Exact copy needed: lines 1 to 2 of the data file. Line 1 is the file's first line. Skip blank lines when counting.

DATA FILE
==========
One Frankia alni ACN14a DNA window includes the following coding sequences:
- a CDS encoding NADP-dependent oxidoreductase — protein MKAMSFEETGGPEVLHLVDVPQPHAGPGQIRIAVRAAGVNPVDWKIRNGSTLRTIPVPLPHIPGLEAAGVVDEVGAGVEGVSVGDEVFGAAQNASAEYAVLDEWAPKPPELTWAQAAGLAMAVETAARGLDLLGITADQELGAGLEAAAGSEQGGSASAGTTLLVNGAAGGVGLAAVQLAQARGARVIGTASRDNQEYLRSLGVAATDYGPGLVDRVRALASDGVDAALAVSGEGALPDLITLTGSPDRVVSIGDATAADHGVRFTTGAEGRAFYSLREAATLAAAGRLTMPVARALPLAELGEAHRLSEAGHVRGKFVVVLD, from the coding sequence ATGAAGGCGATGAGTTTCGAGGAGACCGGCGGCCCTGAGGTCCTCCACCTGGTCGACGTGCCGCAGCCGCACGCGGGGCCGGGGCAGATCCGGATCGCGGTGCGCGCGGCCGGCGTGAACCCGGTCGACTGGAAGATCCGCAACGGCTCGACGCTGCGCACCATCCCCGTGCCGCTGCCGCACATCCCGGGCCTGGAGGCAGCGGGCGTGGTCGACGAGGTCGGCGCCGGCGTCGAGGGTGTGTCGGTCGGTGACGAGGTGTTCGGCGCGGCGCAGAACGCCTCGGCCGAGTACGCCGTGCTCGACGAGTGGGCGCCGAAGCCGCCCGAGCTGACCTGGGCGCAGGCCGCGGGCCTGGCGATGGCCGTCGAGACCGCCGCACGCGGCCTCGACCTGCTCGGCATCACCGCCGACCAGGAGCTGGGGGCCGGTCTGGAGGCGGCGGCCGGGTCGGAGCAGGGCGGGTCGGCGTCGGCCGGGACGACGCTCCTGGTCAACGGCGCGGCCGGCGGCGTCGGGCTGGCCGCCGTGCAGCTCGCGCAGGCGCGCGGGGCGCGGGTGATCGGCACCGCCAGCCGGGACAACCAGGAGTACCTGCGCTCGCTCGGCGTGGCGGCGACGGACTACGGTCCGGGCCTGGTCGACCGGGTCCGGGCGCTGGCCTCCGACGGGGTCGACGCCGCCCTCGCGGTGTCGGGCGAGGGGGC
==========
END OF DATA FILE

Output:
One Frankia alni ACN14a DNA window includes the following coding sequences:
- a CDS encoding NADP-dependent oxidoreductase — protein MKAMSFEETGGPEVLHLVDVPQPHAGPGQIRIAVRAAGVNPVDWKIRNGSTLRTIPVPLPHIPGLEAAGVVDEVGAGVEGVSVGDEVFGAAQNASAEYAVLDEWAPKPPELTWAQAAGLAMAVETAARGLDLLGITADQELGAGLEAAAGSEQGGSASAGTTLLVNGAAGGVGLAAVQLAQARGARVIGTASRDNQEYLRSLGVAATDYGPGLVDRVRALASDGVDAALAVSGEGALPDLITLTGSPDRVVSIGDATAADHGVRFTTGAEGRAFYSLREAATLAAAGRLTMPVARALPLAELGEAHRLSEAGHVRGKFVVVLD, from the coding sequence ATGAAGGCGATGAGTTTCGAGGAGACCGGCGGCCCTGAGGTCCTCCACCTGGTCGACGTGCCGCAGCCGCACGCGGGGCCGGGGCAGATCCGGATCGCGGTGCGCGCGGCCGGCGTGAACCCGGTCGACTGGAAGATCCGCAACGGCTCGACGCTGCGCACCATCCCCGTGCCGCTGCCGCACATCCCGGGCCTGGAGGCAGCGGGCGTGGTCGACGAGGTCGGCGCCGGCGTCGAGGGTGTGTCGGTCGGTGACGAGGTGTTCGGCGCGGCGCAGAACGCCTCGGCCGAGTACGCCGTGCTCGACGAGTGGGCGCCGAAGCCGCCCGAGCTGACCTGGGCGCAGGCCGCGGGCCTGGCGATGGCCGTCGAGACCGCCGCACGCGGCCTCGACCTGCTCGGCATCACCGCCGACCAGGAGCTGGGGGCCGGTCTGGAGGCGGCGGCCGGGTCGGAGCAGGGCGGGTCGGCGTCGGCCGGGACGACGCTCCTGGTCAACGGCGCGGCCGGCGGCGTCGGGCTGGCCGCCGTGCAGCTCGCGCAGGCGCGCGGGGCGCGGGTGATCGGCACCGCCAGCCGGGACAACCAGGAGTACCTGCGCTCGCTCGGCGTGGCGGCGACGGACTACGGTCCGGGCCTGGTCGACCGGGTCCGGGCGCTGGCCTCCGACGGGGTCGACGCCGCCCTCGCGGTGTCGGGCGAGGGGGC